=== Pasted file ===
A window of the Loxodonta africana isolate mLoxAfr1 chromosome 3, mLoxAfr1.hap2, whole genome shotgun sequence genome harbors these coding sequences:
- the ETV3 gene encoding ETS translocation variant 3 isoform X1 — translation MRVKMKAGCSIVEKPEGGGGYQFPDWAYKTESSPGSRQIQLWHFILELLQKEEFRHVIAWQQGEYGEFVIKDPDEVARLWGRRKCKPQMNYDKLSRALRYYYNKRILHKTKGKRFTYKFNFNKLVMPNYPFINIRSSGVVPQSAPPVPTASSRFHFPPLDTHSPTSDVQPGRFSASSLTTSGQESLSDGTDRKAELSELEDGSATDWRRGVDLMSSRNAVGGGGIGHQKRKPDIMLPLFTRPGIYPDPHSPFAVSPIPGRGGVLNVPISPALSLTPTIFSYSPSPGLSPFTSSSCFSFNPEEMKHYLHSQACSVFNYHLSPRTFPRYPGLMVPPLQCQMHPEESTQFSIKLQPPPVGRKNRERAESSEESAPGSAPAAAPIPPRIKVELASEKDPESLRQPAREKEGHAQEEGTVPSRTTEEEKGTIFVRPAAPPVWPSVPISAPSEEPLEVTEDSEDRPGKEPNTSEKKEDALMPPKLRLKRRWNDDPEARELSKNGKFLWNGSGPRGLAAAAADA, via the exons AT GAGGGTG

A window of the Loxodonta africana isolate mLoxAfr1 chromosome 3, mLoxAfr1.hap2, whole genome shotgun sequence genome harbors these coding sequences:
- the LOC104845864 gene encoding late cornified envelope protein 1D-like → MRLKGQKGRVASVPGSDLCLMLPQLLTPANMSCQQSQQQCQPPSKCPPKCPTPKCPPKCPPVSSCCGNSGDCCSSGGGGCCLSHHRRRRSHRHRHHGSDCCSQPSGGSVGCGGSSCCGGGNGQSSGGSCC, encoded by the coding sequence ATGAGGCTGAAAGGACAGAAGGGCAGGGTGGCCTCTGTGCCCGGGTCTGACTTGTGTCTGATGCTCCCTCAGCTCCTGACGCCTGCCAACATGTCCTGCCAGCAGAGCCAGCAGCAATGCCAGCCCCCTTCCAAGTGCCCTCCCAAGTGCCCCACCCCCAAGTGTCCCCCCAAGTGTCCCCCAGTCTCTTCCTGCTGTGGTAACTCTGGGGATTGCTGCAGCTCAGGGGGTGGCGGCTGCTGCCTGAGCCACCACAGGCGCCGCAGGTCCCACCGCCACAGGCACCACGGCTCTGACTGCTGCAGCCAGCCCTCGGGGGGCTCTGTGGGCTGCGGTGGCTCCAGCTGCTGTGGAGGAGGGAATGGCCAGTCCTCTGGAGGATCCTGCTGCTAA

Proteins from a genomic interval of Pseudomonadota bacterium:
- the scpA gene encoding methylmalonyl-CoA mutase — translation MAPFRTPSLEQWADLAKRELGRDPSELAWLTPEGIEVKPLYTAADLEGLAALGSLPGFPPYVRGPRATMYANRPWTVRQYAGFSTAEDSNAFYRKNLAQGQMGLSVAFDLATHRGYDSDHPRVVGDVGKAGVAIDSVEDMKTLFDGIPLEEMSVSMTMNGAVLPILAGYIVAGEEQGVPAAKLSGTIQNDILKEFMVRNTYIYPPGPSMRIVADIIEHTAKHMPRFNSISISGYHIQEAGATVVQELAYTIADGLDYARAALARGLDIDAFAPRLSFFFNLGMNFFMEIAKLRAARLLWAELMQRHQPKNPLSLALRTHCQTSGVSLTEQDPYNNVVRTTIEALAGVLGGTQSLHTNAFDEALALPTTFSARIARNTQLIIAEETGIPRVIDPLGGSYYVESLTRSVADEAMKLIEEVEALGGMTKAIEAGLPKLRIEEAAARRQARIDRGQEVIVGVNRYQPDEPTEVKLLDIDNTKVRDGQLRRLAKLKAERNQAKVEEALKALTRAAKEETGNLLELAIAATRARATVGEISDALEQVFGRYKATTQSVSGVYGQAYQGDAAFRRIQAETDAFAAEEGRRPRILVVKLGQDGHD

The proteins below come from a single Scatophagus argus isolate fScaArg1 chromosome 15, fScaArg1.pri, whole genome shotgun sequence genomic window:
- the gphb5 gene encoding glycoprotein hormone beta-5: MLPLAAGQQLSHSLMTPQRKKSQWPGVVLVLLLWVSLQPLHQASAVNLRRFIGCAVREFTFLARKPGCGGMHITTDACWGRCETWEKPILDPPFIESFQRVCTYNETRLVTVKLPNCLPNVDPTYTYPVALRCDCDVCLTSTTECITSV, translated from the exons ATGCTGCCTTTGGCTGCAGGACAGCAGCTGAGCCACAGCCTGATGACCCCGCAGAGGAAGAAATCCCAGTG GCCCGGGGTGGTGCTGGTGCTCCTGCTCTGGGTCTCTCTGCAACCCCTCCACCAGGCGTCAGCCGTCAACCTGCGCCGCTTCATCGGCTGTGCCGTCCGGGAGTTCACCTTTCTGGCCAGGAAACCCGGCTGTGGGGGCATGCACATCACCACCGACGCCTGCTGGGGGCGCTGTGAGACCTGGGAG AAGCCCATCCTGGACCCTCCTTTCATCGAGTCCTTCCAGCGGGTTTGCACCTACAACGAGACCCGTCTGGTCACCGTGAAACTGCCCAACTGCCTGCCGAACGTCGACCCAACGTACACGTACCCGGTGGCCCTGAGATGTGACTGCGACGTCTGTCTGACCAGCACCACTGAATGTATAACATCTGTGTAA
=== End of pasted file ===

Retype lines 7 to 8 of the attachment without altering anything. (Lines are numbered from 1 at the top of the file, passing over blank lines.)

The proteins below come from a single Scatophagus argus isolate fScaArg1 chromosome 15, fScaArg1.pri, whole genome shotgun sequence genomic window:
- the gphb5 gene encoding glycoprotein hormone beta-5: MLPLAAGQQLSHSLMTPQRKKSQWPGVVLVLLLWVSLQPLHQASAVNLRRFIGCAVREFTFLARKPGCGGMHITTDACWGRCETWEKPILDPPFIESFQRVCTYNETRLVTVKLPNCLPNVDPTYTYPVALRCDCDVCLTSTTECITSV, translated from the exons ATGCTGCCTTTGGCTGCAGGACAGCAGCTGAGCCACAGCCTGATGACCCCGCAGAGGAAGAAATCCCAGTG GCCCGGGGTGGTGCTGGTGCTCCTGCTCTGGGTCTCTCTGCAACCCCTCCACCAGGCGTCAGCCGTCAACCTGCGCCGCTTCATCGGCTGTGCCGTCCGGGAGTTCACCTTTCTGGCCAGGAAACCCGGCTGTGGGGGCATGCACATCACCACCGACGCCTGCTGGGGGCGCTGTGAGACCTGGGAG AAGCCCATCCTGGACCCTCCTTTCATCGAGTCCTTCCAGCGGGTTTGCACCTACAACGAGACCCGTCTGGTCACCGTGAAACTGCCCAACTGCCTGCCGAACGTCGACCCAACGTACACGTACCCGGTGGCCCTGAGATGTGACTGCGACGTCTGTCTGACCAGCACCACTGAATGTATAACATCTGTGTAA